Well, we don’t eat or sleep on the road because we’d get run over, haha oh lord somebody please stop me. We would generally buy food from roadside vendors or small family restaurants. Obviously, at times our food choice was very limited. There was a lot of morning glory, rice and egg. Megan is vegetarian so things were even more limited for her.

We stayed in a lot of cheap motels, or “love motels” where people went for their intimate times and usually paid by the hour. People were really freaked out when we wanted to stay the night, but usually there were no other options. We also stayed at a few temples and camped a few times, but that was rare. We had kind strangers offer us their homes which was beyond generous. Sometimes we would organise to stay with people in advance using couchsurfing, otherwise some people would kindly offer us their floor when we just showed up in their town.

When we were camping, the tent we used was an Anaconda Denali three person tent, I definitely plan on keeping it for the future, finding “ethically made” camping gear was difficult in Australia, as a lot of it comes from overseas and I really needed to be able to check the tent first. So I made a compromise and bought it, on the condition that I will keep it for longer than 10 years, repair it and use it often. I didn’t have a sleeping bag or cooking gear as it would have been too heavy. As we weren’t spending long periods in the wilderness, we would just pack snacks or eat at villages when we could. We didn’t have any vehicles, it was just the two of us walking on the entire route, so no bicycle or support van/car haha, just feet.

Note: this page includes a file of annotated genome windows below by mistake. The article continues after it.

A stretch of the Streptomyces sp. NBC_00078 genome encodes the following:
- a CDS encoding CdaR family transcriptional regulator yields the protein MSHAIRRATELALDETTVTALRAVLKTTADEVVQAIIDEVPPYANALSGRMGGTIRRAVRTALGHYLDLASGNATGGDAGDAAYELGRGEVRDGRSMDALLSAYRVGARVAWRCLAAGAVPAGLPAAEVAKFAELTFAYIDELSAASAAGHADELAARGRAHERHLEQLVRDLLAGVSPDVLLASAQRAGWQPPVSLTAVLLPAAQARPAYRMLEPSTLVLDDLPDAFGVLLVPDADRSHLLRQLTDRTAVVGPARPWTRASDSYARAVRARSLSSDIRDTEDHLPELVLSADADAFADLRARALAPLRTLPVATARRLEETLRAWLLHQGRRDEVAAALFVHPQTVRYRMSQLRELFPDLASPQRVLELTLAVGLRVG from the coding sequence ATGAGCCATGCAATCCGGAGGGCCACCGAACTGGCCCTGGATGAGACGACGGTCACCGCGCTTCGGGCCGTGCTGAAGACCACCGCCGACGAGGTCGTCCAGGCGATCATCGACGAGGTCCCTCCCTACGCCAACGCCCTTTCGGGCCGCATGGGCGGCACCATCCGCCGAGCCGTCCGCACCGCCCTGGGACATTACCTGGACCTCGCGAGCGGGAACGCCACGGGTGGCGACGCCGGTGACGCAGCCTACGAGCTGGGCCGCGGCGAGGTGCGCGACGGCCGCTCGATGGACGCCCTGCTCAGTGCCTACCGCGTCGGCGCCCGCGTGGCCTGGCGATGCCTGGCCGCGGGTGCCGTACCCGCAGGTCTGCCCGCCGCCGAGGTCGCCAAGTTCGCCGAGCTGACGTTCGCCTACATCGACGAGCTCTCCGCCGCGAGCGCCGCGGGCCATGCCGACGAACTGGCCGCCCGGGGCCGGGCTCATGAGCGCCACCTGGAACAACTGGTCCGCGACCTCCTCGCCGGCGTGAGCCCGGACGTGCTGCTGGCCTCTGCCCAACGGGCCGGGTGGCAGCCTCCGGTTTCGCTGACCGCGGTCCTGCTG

Walk Sew Good Gab and Meg

How do you bring your things with you?

We carried everything in a backpack, I think they were both around 65 Litre packs. Then I had a smaller backpack that I could use for day adventures/filming. My pack is from Mountain Designs, I got it when I was 15 and have used it for travel and hiking ever since. Hubert (my bag) has not let me down for the 11 years I’ve had him, I don’t know the name of the model, but to be honest I think it’s no longer made. I’d pick a bag that fits all the things you need, but I could have easily taken a smaller pack. Bigger isn’t always better. Megan’s bag was called Jane, but I forgot the maker and model of her bag.

Walk Sew Good Gab and Meg

How do you organize things in your bags?

We were both different in our packing situation. I would generally throw everything in if I was in a rush, but if I had time I liked to place the heavier things that I used least at the bottom and then use the stuff I needed access to the most near the top, usually a change of clothes and soap so I could shower straight after our walk was done for the day.

I had a big waterproof liner that I would line my entire pack with and then just fill from there. I also had an extra waterproof bag for the laptop because obviously that would be a disaster if it got wet. Having waterproof stuff was definitely important, we were quite vigilant so we didn’t have too many problems which was great. I think if we had been in deep jungle without clean facilities we would have had more problems with damp weather and fungi, but we were all okay apart from smelling a bit funky.

Megan had several little waterproof bags instead of one large one, and she packed according to: clothes (grey sleeping bag pack), toiletries (blood orange), electronics (yellowy), snack food (greenie) and a few others. She was all about the packing in order, and it really worked well. I could always find stuff in her bag, I think she was too overwhelmed to even attempt mine haha. Once she changed a few of the items in her coloured bags around for a week and it really threw me, I was freaking out so I think she changed it back.

Walk Sew Good Gab and Meg

How do your bags and gear hold up?